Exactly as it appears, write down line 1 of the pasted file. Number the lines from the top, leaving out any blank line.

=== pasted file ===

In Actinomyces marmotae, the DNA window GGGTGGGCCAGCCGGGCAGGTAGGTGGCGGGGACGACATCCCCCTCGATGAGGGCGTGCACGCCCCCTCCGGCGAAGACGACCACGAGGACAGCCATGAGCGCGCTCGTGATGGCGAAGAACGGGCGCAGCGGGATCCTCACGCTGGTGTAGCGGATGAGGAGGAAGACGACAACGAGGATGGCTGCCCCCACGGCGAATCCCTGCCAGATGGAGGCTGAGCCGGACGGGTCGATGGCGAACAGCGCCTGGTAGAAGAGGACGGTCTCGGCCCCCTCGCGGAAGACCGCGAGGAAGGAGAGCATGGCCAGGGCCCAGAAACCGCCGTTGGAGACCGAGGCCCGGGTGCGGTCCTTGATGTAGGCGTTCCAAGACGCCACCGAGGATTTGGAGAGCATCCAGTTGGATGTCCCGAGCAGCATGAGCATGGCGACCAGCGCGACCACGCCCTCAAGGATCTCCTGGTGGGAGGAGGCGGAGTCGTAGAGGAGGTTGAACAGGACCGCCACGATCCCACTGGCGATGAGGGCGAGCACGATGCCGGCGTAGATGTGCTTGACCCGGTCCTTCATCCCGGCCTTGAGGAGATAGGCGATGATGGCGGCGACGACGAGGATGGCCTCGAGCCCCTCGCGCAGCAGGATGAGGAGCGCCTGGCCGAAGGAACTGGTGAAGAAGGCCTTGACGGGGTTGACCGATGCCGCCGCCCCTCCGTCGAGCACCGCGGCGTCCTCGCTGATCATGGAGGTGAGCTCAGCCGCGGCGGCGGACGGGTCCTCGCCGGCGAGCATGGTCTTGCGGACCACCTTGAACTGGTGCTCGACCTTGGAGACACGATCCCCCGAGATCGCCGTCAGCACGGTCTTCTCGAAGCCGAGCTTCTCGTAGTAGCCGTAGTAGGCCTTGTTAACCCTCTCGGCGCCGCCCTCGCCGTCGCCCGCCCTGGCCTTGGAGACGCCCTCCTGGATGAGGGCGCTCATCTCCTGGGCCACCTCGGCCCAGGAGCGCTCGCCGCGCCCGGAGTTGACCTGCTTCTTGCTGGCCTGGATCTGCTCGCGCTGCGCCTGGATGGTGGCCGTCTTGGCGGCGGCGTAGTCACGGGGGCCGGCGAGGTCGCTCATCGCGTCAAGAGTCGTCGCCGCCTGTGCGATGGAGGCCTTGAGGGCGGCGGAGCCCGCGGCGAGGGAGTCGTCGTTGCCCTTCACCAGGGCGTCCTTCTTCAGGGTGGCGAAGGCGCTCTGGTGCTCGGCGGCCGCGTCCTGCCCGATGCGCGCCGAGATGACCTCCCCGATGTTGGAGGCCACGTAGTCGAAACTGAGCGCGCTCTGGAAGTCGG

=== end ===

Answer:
In Actinomyces marmotae, the DNA window GGGTGGGCCAGCCGGGCAGGTAGGTGGCGGGGACGACATCCCCCTCGATGAGGGCGTGCACGCCCCCTCCGGCGAAGACGACCACGAGGACAGCCATGAGCGCGCTCGTGATGGCGAAGAACGGGCGCAGCGGGATCCTCACGCTGGTGTAGCGGATGAGGAGGAAGACGACAACGAGGATGGCTGCCCCCACGGCGAATCCCTGCCAGATGGAGGCTGAGCCGGACGGGTCGATGGCGAACAGCGCCTGGTAGAAGAGGACGGTCTCGGCCCCCTCGCGGAAGACCGCGAGGAAGGAGAGCATGGCCAGGGCCCAGAAACCGCCGTTGGAGACCGAGGCCCGGGTGCGGTCCTTGATGTAGGCGTTCCAAGACGCCACCGAGGATTTGGAGAGCATCCAGTTGGATGTCCCGAGCAGCATGAGCATGGCGACCAGCGCGACCACGCCCTCAAGGATCTCCTGGTGGGAGGAGGCGGAGTCGTAGAGGAGGTTGAACAGGACCGCCACGATCCCACTGGCGATGAGGGCGAGCACGATGCCGGCGTAGATGTGCTTGACCCGGTCCTTCATCCCGGCCTTGAGGAGATAGGCGATGATGGCGGCGACGACGAGGATGGCCTCGAGCCCCTCGCGCAGCAGGATGAGGAGCGCCTGGCCGAAGGAACTGGTGAAGAAGGCCTTGACGGGGTTGACCGATGCCGCCGCCCCTCCGTCGAGCACCGCGGCGTCCTCGCTGATCATGGAGGTGAGCTCAGCCGCGGCGGCGGACGGGTCCTCGCCGGCGAGCATGGTCTTGCGGACCACCTTGAACTGGTGCTCGACCTTGGAGACACGATCCCCCGAGATCGCCGTCAGCACGGTCTTCTCGAAGCCGAGCTTCTCGTAGTAGCCGTAGTAGGCCTTGTTAACCCTCTCGGCGCCGCCCTCGCCGTCGCCCGCCCTGGCCTTGGAGACGCCCTCCTGGATGAGGGCGCTCATCTCCTGGGCCACCTCGGCCCAGGAGCGCTCGCCGCGCCCGGAGTTGACCTGCTTCTTGCTGGCCTGGATCTGCTCGCGCTGCGCCTGGATGGTGGCCGTCTTGGCGGCGGCGTAGTCACGGGGGCCGGCGAGGTCGCTCATCGCGTCAAGAGTCGTCGCCGCCTGTGCGATGGAGGCCTTGAGGGCGGCGGAGCCCGCGGCGAGGGAGTCGTCGTTGCCCTTCACCAGGGCGTCCTTCTTCAGGGTGGCGAAGGCGCTCTGGTGCTCGGCGGCCGCGTCCTGCCCGATGCGCGCCGAGATGACCTCCCCGATGTTGGAGGCCACGTAGTCGAAACTGAGCGCGCTCTGGAAGTCGG